Data collected routinely by governments and by program implementers can be leveraged to inform and evaluate social and behavior change (SBC) programs.
The authors conducted a literature review on articles about intersectionality and chose articles based on the proportion of the article that was devoted to intersectionality, the strength of the intersectionality analysis, and its relevance to low and middle income countries.
The aim of this primer is to provide a clear-language guide to intersectionality; exploring its key elements and characteristics, how it is distinct from other approaches to equity, and how it can be applied in research, policy, practice and teaching.
This paper suggests a framework that governments and stakeholders can use in their countries to take action to enable and accelerate national progress to achieve the Sustainable Development Goals while leaving no person in their society behind.
This paper examines the intersectional elements of the links between women's increased market-oriented economic activity and women's experience of domestic violence.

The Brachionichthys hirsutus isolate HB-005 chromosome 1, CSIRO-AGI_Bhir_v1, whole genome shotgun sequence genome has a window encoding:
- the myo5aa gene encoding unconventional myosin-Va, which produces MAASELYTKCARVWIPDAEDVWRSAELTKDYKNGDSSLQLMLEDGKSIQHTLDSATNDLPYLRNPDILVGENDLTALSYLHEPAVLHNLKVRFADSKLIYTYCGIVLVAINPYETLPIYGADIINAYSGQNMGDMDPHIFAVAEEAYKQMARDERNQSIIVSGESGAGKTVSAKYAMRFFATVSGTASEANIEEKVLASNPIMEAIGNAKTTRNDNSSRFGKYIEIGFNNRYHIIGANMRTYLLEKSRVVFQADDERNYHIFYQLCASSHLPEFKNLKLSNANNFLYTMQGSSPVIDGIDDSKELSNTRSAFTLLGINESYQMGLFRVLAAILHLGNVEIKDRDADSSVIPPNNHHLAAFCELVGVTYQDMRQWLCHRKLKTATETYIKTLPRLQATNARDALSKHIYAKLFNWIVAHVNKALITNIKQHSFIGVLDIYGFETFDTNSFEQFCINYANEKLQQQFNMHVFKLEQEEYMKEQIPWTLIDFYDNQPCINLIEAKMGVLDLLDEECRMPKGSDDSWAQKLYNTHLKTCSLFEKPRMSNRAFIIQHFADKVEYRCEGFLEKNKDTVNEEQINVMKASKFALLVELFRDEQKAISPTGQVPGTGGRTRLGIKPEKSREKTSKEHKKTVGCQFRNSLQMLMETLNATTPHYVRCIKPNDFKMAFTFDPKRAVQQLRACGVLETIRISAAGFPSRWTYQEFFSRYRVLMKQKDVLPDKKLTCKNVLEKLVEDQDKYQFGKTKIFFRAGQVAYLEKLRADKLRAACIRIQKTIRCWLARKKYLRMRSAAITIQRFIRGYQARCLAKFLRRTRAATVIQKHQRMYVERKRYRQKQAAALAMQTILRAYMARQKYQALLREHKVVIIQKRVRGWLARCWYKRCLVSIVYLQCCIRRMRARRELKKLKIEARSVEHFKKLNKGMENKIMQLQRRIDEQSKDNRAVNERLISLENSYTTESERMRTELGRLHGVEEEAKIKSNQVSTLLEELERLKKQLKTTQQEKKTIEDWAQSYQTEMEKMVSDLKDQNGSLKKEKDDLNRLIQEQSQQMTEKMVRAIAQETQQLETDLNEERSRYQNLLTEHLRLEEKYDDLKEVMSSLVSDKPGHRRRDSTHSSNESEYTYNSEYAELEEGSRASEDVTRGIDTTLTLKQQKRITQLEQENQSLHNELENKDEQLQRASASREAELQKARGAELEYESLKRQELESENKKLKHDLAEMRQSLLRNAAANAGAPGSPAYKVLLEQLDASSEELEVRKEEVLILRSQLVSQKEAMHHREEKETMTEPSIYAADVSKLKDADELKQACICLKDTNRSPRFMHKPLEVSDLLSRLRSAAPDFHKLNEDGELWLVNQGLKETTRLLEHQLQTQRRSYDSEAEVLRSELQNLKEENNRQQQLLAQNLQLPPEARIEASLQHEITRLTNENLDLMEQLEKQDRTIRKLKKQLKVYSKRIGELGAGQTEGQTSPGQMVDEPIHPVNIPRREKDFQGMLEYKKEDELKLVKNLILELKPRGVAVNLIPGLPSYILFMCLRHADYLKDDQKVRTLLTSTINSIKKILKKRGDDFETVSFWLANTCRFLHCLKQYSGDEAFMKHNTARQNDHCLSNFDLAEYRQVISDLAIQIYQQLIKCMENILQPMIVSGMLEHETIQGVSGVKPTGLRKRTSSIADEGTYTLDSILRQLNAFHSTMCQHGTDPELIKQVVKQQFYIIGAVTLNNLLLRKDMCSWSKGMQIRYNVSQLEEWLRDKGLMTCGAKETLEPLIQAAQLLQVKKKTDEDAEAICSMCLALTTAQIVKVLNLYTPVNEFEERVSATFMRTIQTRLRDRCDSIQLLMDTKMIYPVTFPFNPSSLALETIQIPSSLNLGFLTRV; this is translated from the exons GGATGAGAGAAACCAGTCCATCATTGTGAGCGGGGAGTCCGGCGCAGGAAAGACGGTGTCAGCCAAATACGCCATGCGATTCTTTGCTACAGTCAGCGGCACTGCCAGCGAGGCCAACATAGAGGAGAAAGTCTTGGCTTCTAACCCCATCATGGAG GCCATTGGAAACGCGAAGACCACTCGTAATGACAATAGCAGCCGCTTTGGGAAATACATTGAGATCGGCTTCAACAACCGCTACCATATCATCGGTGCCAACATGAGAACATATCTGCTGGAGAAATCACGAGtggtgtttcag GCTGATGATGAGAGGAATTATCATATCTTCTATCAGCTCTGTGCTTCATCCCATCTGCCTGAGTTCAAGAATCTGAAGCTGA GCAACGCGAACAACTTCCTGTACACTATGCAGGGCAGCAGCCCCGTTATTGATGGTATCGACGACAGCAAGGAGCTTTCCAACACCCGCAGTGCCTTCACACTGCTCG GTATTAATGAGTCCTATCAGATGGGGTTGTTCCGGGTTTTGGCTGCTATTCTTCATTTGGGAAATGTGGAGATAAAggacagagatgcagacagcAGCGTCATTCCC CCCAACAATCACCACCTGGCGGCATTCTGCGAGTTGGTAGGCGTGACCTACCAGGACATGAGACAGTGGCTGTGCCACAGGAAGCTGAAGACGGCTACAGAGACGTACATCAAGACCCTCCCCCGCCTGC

In order to halt the stigmatization process and mitigate the harmful consequences of health-related stigma (i.e. stigma associated with health conditions), an explicit theoretical framework is critical for guiding intervention development, measurement, research, and policy.
This paper argues that the international development sector can become a better ally to women’s rights movements by changing its approach to intersectionality.
Dr. Zahrah Nesbitt-Ahmed is a Gender and Development Manager (Research) at UNICEF Office of Research, Innocenti, where she also manages the Foreign, Commonwealth, and Development Office-funded Gender-Responsive and Age-Sensitive Social Protection (GRASSP) research program. Zahrah works in the area of gender and women’s economic empowerment, the care economy, and social protection.
The social impacts of COVID-19 have important implications to food security and, like many other social and environmental calamities, are not gender or spatially neutral. In many regions across the world, deep-rooted gender norms that devalue women’s unpaid domestic labor burdens also marginalize the health, nutrition, and decision-making power of women and girls.